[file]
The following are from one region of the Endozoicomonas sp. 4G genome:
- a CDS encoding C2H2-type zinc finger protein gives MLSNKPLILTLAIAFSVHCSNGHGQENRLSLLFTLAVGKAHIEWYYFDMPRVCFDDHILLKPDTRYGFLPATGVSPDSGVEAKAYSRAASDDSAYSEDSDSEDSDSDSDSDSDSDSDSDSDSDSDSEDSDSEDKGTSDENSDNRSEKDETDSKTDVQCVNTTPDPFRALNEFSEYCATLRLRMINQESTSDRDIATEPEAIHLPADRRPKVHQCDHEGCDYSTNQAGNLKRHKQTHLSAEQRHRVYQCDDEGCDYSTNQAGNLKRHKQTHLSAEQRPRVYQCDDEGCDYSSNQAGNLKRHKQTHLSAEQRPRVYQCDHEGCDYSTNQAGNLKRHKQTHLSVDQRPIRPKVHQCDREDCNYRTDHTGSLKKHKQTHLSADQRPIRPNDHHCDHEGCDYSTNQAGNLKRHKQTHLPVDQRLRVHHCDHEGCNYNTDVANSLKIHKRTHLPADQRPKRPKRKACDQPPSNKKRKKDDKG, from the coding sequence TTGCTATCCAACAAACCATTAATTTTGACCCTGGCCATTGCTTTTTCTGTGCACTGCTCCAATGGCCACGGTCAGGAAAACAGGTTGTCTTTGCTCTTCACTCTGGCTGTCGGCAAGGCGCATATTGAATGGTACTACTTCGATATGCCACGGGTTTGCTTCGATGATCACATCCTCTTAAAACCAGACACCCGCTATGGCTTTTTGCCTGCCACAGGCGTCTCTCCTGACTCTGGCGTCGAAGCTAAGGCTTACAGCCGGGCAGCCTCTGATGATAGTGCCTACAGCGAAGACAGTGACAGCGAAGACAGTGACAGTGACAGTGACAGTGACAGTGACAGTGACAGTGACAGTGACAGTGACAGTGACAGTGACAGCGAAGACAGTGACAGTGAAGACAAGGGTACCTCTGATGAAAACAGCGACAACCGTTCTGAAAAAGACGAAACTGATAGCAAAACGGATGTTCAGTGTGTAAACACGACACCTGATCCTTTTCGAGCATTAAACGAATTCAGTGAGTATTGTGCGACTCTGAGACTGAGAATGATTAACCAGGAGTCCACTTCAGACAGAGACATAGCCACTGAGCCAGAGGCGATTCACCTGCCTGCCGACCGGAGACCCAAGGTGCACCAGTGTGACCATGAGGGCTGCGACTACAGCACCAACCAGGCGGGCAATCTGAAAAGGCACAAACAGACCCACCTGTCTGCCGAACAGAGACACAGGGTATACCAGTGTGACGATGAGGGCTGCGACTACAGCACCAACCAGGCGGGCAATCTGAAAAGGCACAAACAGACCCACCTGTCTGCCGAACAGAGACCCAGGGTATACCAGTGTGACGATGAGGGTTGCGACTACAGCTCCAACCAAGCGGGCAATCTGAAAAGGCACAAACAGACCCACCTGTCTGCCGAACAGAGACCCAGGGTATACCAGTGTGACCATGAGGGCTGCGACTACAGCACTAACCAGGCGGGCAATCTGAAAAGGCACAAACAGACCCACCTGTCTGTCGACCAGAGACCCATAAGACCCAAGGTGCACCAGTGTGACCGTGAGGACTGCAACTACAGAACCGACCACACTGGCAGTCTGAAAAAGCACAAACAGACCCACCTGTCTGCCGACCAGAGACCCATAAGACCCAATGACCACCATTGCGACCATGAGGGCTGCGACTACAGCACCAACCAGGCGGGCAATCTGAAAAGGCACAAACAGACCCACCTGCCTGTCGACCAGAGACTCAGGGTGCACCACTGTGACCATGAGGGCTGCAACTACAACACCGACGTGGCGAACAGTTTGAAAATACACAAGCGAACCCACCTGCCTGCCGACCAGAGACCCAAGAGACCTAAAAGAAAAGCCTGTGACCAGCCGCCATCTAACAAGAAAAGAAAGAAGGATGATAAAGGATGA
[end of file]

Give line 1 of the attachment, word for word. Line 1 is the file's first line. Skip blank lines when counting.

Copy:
The following are from one region of the Endozoicomonas sp. 4G genome: